Finally, I noticed people starting to disembark from a much smaller ship.  The Explorer had arrived and my Amazon adventure was about to begin.

I hate to say it, but my first experience with the MV Explorer was not something to write home about. Anxious to board, suitcase at the ready, I was barred from entering the passenger terminal for over two hours.  When finally I was permitted to pass through immigration, I was halted once more. Another hour of standing in the humid sweltering terminal wasn’t the best way to begin this adventure, I thought.

However, Jean had discovered me earlier, sweltering in the sun along the harbor promenade. She passed the time describing the ship and our stateroom with its ample storage space, large picture window and comfortable furnishings.  Our beds would be made up perfectly several times a day, even if we lounged, napped, or hung out in the room to read. I couldn’t ask for more!

At last, I boarded the ship, received my key card, and collapsed in our room. I was ready for all the great experiences this voyage promised.  I was not disappointed.

In fact, I might well describe this as the most rewarding journey I’ve ever taken.

I say this for one reason: the “enrichments” on this voyage were truly exceptional, superlative--amazing. They exceeded my expectations of providing intellectual stimulation, great expertise, and an unrivaled opportunity for expanding my knowledge.  After attending a lecture on the geography of Amazonia on my first day aboard, I was hooked.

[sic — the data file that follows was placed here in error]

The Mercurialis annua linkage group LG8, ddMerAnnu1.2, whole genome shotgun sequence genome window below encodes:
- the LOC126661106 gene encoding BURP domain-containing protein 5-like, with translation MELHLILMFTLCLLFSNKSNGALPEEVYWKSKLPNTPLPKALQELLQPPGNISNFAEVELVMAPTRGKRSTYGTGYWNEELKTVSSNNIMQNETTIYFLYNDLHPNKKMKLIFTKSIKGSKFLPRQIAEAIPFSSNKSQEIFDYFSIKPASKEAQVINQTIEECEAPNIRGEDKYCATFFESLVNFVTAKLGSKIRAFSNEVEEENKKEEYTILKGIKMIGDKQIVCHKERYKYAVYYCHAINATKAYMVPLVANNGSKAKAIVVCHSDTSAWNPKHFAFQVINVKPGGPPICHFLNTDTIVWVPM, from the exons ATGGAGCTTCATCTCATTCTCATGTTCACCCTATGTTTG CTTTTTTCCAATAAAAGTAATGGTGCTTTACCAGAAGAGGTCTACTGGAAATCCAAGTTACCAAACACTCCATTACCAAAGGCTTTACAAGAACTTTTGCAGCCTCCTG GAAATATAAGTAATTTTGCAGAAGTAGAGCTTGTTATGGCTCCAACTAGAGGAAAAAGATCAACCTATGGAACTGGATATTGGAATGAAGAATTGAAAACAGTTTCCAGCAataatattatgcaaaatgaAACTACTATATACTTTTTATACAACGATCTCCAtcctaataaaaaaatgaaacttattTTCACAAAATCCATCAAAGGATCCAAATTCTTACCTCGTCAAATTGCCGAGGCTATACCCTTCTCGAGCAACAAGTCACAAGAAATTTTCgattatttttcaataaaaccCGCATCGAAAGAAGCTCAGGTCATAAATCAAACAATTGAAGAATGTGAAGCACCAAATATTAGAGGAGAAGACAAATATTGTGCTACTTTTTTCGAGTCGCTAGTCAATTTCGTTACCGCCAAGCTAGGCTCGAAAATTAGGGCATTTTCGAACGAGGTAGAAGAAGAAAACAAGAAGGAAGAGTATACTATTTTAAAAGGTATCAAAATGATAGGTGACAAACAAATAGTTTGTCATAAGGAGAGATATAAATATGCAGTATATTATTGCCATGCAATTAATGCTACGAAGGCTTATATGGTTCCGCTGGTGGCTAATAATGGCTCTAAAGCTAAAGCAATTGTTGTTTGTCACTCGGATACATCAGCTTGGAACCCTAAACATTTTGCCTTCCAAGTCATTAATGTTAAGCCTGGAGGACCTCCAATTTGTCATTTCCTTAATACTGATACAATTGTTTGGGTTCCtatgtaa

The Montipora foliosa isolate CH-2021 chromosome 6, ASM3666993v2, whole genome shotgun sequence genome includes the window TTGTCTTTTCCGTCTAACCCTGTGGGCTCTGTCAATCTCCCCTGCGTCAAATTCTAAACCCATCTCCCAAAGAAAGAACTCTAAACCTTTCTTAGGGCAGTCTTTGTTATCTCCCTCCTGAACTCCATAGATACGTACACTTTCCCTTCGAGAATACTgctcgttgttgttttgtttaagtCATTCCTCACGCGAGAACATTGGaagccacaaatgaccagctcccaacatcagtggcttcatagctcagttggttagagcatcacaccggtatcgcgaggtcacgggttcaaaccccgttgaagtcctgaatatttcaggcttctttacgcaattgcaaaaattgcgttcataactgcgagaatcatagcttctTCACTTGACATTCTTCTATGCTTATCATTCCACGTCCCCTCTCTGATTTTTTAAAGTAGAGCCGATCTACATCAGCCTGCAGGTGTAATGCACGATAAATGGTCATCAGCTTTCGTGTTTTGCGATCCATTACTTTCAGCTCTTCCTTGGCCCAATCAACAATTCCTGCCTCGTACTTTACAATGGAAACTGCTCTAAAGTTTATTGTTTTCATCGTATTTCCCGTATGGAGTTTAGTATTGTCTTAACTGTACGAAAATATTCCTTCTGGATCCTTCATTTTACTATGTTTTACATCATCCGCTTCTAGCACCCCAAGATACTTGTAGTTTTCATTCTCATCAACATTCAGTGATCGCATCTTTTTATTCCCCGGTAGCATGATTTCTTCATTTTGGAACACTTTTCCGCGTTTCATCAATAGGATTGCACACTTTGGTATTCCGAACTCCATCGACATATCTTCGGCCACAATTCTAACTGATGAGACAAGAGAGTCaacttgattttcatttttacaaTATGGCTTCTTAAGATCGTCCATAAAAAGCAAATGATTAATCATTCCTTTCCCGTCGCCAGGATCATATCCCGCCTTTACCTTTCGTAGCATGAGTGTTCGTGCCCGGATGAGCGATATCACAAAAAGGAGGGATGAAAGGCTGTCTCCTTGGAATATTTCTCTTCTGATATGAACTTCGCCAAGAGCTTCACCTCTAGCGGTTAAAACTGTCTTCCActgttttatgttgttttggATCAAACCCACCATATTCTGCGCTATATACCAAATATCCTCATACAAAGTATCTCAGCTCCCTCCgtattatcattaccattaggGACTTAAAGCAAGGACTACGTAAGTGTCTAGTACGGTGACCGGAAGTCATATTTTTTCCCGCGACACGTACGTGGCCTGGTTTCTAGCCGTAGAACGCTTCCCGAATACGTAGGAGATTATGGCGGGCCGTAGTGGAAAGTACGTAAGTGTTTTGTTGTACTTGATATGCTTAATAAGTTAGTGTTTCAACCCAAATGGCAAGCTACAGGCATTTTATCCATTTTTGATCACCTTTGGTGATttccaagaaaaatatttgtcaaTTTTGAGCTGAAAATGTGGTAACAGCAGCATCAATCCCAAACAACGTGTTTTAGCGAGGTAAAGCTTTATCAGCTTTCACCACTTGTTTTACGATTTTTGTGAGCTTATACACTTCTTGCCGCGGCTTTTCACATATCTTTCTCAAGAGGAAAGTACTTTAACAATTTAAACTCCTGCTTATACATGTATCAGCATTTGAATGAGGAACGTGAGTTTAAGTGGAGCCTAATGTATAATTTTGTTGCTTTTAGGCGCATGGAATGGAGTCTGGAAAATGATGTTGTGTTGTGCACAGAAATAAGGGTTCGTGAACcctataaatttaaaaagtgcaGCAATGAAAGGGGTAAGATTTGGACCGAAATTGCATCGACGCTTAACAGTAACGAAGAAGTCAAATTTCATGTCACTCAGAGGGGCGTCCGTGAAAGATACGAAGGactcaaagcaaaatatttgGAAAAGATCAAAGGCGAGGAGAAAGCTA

For the next three weeks, I attended every lecture, sat in on every small seminar I could, watched great movies, learned more about digital photography--and danced in every dance class offered.  I was amazed to see a line dance class listed in the schedule my first day aboard.  I hadn’t known my favorite pastime would be offered and didn’t even bring dance shoes. Never mind.  I took in every class and moved to steps of the samba, rumba, swing, waltz, and foxtrot sans proper shoes but with plenty of joi de vivre!

And, as they say in midnight TV commercials….”But wait, there’s more!”

The two keynote speakers, Julian Bond, the noted civil rights leader, and Rita Dove, the former Poet
Laureate of the U.S., were fantastic.  His lectures on civil rights, MLK, and the history of rock & roll music were not to be missed. Hers on her concepts of writing poetry and creativity were superb. Dove even danced a fantastic tango with her husband one night and won the prize in the Dancing with the Stars passenger competition!

I can’t exaggerate how exhilarating and informative the lectures, cultural performances, and musical sessions turned out to be. Whether on climatology, tropical birds, rainforest flora and fauna, or astronomy, each was more absorbing than the last.  One midnight a few of us climbed to the top deck where, searching the crystal clear night sky, the popular Scottish astronomer, Ian Campbell, pointed out brilliant constellations with his piercing red electronic pointer, and later on, the Southern Cross. With his Scottish accent, great sense of humor, and popular whisky tasting sessions, Campbell was the hit of the speakers.  But others rivaled him with their own informative and entertaining sessions.